‘Hello miss! Where you from?’
Within an hour of arriving in Melaka, I was highly familiar with this greeting, usually used by rickshaw drivers as the opening line of their attempt to entice you to take a tour of the town. A small city with a long history of colonisation by the Portuguese, Dutch and English, Melaka’s cultural heritage puts it firmly on most visitors’ itineraries.
Although classified as a city, the centre of Melaka is compact and easily walkable: sliced in two by the river, Chinatown and the main thoroughfare of Jalan Hang Jebat (or Jonker Walk, as it’s often known) lie on one bank, and a number of Dutch-era buildings on the other. Crossing the river from Jonker Walk, I found myself in Town Square; thronged both with tourists and the aforementioned rickshaw drivers.
Melaka’s rickshaws, or ‘trishaws’ as they are known there, are no ordinary vehicle: Drivers compete to decorate their trishaws in the most outlandish fashion, using garlands of flowers, fairy lights, tinsel, and even Barbie dolls to create these wacky, tacky cycles. For added effect, some even come equipped with a stereo system, which is turned up full blast as the drivers pedal their passengers around town.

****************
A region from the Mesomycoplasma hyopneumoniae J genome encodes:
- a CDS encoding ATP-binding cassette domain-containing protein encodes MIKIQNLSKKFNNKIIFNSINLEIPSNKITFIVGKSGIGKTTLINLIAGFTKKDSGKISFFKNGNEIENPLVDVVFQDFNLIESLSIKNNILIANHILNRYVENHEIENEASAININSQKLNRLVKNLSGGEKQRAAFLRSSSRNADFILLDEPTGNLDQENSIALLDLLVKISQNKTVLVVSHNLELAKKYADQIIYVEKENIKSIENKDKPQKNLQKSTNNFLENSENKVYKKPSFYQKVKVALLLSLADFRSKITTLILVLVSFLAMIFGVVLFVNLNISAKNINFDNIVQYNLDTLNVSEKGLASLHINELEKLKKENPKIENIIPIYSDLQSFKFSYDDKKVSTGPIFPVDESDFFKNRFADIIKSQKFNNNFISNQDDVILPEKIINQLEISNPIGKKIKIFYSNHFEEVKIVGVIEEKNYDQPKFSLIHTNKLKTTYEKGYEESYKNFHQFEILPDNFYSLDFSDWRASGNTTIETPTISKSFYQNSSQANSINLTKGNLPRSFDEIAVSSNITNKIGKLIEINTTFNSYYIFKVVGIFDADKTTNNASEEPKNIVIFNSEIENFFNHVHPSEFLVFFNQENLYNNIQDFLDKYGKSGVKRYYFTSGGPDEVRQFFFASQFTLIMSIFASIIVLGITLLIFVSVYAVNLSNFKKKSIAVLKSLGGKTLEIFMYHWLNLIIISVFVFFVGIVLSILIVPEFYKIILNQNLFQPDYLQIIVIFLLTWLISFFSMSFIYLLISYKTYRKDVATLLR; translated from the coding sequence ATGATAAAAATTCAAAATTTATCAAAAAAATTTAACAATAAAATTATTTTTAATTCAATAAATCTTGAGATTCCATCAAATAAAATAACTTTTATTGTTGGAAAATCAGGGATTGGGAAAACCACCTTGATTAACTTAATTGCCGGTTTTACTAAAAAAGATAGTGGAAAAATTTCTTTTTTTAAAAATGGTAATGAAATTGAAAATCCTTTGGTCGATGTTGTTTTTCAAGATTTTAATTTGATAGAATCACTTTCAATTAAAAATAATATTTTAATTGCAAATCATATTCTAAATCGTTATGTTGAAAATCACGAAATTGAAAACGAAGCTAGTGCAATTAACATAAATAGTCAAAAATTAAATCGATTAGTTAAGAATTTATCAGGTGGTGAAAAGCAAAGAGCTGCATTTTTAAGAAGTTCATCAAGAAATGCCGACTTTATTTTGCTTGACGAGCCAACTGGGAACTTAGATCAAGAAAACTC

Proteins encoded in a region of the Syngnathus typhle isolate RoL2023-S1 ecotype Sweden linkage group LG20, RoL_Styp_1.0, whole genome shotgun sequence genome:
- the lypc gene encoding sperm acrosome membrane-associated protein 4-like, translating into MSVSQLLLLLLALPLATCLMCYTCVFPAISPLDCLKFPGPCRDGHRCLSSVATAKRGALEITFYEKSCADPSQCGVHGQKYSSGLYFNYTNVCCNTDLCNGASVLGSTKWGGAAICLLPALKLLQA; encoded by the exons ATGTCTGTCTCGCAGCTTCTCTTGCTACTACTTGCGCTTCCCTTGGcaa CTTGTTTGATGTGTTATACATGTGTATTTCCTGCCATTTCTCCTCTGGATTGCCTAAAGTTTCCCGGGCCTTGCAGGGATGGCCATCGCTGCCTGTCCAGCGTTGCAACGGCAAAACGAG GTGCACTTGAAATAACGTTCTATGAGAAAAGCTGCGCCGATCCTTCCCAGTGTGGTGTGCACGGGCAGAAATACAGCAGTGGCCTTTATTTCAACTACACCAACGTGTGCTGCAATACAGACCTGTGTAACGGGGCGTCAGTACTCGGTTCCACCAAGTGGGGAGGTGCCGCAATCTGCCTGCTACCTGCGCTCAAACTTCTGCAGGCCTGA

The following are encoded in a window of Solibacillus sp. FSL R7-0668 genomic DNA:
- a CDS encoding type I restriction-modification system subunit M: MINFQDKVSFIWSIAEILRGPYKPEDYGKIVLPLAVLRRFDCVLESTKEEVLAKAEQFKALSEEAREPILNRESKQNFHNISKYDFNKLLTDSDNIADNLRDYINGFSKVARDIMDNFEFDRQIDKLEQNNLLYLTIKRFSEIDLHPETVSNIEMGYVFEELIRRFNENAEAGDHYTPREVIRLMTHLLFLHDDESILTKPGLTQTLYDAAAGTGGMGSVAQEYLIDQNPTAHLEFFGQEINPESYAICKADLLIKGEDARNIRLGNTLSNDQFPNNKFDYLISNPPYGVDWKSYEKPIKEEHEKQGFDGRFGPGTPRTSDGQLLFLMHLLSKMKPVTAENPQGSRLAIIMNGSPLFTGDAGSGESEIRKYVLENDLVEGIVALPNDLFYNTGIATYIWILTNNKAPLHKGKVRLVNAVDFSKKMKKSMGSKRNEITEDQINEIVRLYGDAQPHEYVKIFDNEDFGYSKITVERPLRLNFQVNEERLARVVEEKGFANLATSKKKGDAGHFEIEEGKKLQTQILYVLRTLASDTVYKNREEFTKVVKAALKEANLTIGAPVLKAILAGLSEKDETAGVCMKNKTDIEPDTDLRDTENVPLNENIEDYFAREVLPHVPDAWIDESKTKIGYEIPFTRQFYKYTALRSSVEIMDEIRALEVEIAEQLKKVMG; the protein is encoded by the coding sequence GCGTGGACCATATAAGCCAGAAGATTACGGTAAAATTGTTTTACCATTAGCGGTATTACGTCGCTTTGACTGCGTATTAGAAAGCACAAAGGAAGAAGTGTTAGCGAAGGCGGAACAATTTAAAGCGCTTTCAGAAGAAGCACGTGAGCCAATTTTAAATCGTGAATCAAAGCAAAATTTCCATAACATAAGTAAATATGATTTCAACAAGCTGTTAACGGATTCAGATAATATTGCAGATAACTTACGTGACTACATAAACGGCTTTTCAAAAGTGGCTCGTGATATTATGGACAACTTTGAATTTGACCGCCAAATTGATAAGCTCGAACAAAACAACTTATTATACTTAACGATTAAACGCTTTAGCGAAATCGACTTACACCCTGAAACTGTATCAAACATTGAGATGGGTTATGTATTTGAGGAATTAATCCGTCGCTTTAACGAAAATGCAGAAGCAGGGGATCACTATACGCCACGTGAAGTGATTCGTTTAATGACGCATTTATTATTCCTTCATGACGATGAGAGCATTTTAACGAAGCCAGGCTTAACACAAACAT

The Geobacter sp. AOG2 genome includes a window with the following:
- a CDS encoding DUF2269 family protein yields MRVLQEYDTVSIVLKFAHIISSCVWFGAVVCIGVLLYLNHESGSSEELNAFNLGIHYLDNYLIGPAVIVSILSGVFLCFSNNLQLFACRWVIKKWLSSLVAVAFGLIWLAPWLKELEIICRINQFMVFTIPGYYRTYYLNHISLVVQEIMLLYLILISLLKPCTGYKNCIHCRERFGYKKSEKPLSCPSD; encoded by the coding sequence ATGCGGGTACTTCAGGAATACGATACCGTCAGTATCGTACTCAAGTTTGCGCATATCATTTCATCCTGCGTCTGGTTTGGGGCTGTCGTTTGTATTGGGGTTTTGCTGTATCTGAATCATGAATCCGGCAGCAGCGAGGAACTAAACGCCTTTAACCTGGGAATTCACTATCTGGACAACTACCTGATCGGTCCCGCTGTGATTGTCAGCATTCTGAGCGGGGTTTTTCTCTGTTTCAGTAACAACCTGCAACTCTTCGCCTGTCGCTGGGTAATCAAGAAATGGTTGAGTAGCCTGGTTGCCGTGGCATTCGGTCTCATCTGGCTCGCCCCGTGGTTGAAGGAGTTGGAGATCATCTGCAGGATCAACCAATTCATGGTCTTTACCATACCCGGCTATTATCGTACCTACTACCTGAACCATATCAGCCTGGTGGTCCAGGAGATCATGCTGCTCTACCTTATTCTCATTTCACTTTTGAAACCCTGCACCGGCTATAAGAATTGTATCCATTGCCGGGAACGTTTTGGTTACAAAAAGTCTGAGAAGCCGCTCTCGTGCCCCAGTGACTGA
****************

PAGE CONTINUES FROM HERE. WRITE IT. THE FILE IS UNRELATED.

Not ready to submit to a tourist-tastic trishaw just yet, I began my exploration of Melaka in the complex of museums housed in and around the Stadthuys, the former town hall and a strong contender for the title of the oldest Dutch building in the East. For 5 ringgits, visitors can peruse glass-encased displays to their hearts’ content, educating themselves about topics as diverse as a colonial rule in Melaka, Malaysian wedding customs and the transition to a ‘democratic’ government in Malaysia. It may be decidedly low-tech, but there’s enough here to keep you occupied for hours.
Melaka’s certainly big on museums, with some individuals even opening their own homes as museums of Malaysian life. Resisting any temptation to pry, I opted for the National Maritime Museum instead. Situated on a reconstruction of a Portuguese galleon, this little museum tells the story of Melaka’s seafaring history, from the arrival of the Portuguese onwards. My visit coincided with a school party, who were just as keen to know where I was from as the rickshaw drivers had been: One little girl’s eyes widened when I told her I was from England. ‘Very far,’ she said.
I was initially daunted by the prospect of traveling alone as a woman on an unfamiliar continent, but I was soon put at ease by the friendly manner of locals and fellow visitors, as well as the ‘safe’ feeling of the country and the fact that so many of its inhabitants speak good English.